ANTI-bullying activist, Actionwork Worldwide director Dr Andy Hickson has probably seen more of Malaysia than most Malaysians.

“I lived in the jungles of Kelantan for two years in the 1970s,” he recalled fondly, calling it “one of the most amazing experiences of my life.”

His mother, a social anthropologist, dancer and actor, relocated the family to Kelantan to study the women of the Temiar tribe, one of the 18 orang asli tribes in Malaysia. Deep in the jungle, where there were no roads, electricity or running water, she studied the women’s tribal songs and dances. That was where the young Hickson, then only 13 years old, learnt the ropes of researching. “I would interview the people in the community that my mother couldn’t,” explained the 53-year-old Briton.

Besides learning to hunt, fish, use a blowpipe and become fluent in Temiar, Hickson learnt something important about the Temiar people: they never got violent. Ever.

“I never once saw a parent hit a child, or a husband hit a wife. There was not a single act of physical violence in the two years I was there,” said Hickson emphatically. Instead, problems were sorted out verbally and communally.

Later, when he started dealing with bullying issues, he drew on these experiences to develop non-violent ways to deal with aggression.

“Using my background of theatre and film, I try to show that there are many ways to deal with violence, and without using more violence as a solution,” he said. According to Hickson, one of the most popular suggestions from parents in Britain is “If someone hits you, hit them back.”

“I’ve even heard more extreme things, like ‘Put a brick in their face, they won’t bully you anymore after that,’” he said with a laugh that was halfway between horror and amusement. He pointed out that while violence might temporarily stop bullying, it leaves the bullied person just as violent as the aggressor.

Coming to grips: Hickson is positive we can find non-violent solutions to bullying in schools.

Coming to grips: Hickson is positive we can find non-violent solutions to bullying in schools.

Hickson knows what he’s talking about: when he was a child, he experienced persistent bullying. When he got older, though, he started fighting back and lashing out, which ended up with him being a bully himself. It was only when he relocated to Kelantan to live among the non-violent Temiar that he discovered the possibility of resolving conflict through words.

He has since refined his approach in tackling bullying by incorporating role play and games into his anti-bullying workshops. Actionwork Worldwide tours Britain and the rest of the world, too, offering workshops and conducting training programmes to counter the bullying scourge.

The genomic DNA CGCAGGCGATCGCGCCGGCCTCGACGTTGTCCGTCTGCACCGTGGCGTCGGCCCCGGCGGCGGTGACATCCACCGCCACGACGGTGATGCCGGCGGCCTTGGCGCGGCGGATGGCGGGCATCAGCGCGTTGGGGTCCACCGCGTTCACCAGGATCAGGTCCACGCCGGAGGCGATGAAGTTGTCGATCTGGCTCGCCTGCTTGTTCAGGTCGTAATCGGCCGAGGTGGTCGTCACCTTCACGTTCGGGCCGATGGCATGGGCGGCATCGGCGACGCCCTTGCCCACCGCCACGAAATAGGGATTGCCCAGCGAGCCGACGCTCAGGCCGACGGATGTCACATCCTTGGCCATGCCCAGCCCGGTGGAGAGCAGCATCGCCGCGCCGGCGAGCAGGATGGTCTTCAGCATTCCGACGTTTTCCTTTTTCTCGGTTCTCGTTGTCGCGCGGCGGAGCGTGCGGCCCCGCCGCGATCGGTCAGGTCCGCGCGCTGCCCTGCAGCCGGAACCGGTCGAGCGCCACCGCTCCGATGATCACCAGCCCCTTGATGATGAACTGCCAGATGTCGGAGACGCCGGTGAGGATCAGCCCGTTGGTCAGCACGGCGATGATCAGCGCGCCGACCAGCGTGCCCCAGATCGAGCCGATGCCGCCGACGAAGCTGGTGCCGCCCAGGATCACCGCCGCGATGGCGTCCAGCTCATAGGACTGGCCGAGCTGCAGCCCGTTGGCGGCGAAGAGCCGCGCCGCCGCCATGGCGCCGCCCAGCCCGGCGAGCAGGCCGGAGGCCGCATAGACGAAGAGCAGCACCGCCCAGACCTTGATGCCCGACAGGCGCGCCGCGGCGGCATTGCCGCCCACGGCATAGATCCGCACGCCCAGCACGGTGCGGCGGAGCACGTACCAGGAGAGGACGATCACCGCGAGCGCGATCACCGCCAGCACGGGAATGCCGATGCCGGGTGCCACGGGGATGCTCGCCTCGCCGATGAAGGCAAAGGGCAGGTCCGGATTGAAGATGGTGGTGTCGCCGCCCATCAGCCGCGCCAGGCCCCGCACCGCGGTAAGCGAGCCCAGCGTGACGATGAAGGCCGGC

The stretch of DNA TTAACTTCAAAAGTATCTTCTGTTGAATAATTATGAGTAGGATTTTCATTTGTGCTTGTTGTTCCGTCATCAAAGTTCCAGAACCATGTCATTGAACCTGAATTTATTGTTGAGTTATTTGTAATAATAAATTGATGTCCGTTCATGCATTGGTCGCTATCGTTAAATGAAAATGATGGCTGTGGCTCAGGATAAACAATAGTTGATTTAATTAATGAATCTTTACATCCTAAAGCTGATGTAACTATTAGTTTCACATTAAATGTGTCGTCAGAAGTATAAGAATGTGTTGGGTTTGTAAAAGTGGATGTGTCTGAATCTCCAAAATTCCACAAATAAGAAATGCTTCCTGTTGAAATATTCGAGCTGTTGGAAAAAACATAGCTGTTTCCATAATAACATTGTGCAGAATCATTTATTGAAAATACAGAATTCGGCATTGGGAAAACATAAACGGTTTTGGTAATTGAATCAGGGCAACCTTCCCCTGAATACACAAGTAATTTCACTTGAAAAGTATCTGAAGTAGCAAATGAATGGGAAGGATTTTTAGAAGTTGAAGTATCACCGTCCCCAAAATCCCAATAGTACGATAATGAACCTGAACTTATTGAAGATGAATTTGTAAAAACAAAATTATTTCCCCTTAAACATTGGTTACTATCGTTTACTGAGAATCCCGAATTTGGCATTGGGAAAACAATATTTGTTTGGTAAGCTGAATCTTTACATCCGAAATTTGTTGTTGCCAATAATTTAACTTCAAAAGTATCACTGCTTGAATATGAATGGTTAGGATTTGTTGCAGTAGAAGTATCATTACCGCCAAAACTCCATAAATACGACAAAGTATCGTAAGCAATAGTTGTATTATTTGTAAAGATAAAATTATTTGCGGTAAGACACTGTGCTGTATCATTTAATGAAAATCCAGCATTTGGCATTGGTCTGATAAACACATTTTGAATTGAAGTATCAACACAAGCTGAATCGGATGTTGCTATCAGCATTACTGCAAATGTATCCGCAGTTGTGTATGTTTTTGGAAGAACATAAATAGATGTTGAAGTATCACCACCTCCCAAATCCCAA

Actionwork Worldwide’s goal is to spread the message to all bullying victims out there that there are people who care. As a child, one of the turning points in Hickson’s life was when a girl jumped out in front of him just as he was about to receive his daily dose of pain from the school’s playground thugs.

“She was shouting at the boys, saying ‘You shouldn’t pick on him, he hasn’t done anything to you!’” he recalled, holding his arms out to demonstrate how the girl – hardly any larger than himself – had shielded him. “That day, I learnt that there ARE people who care. I also learnt that girls can be as powerful as boys.’”

The two-pronged initiative also attempts to demonstrate that there’s never a need to sink to the bullies’ level and become violent, too. “We work from a positive framework, and one way to deal with bullying is to build your self confidence,” Hickson said. “If people feel good about themselves, are confident, and practise open body language, it’s less likely that they will be bullied.”

Aggressors tend to target people who seem like the sort to keep quiet, which is why Actionwork Worldwide’s workshops involve people getting together and sharing their thoughts and experiences. “Bullies don’t like people getting together because they know there are going to be people who are happy to report any problems, which will lead to them being held accountable.”
So, what does Hickson recommend to people who are bullied?

“That’s a million-dollar question!” he said, mulling over it.

“First of all, learn to like yourself. Develop a skill that makes you feel good about yourself. It’s also a good chance to meet other people, share, and become friends. Having a friendship network is really good. Secondly, learn a martial art.”

This suggestion seemed to go against the grain of his belief but Hickson was quick to explain: “I know I’ve talked a lot about violence, but the thing about martial arts is, all of them have a peaceful philosophy behind them. It’s not about beating people up but self-defence.”

“These two points work for both bullies and victims: If we’re fit and happy, we’ll feel good about ourselves. Bullies do what they do for a lot of reasons, but if they feel good about themselves, they’re less likely to bully other people,” he concluded.



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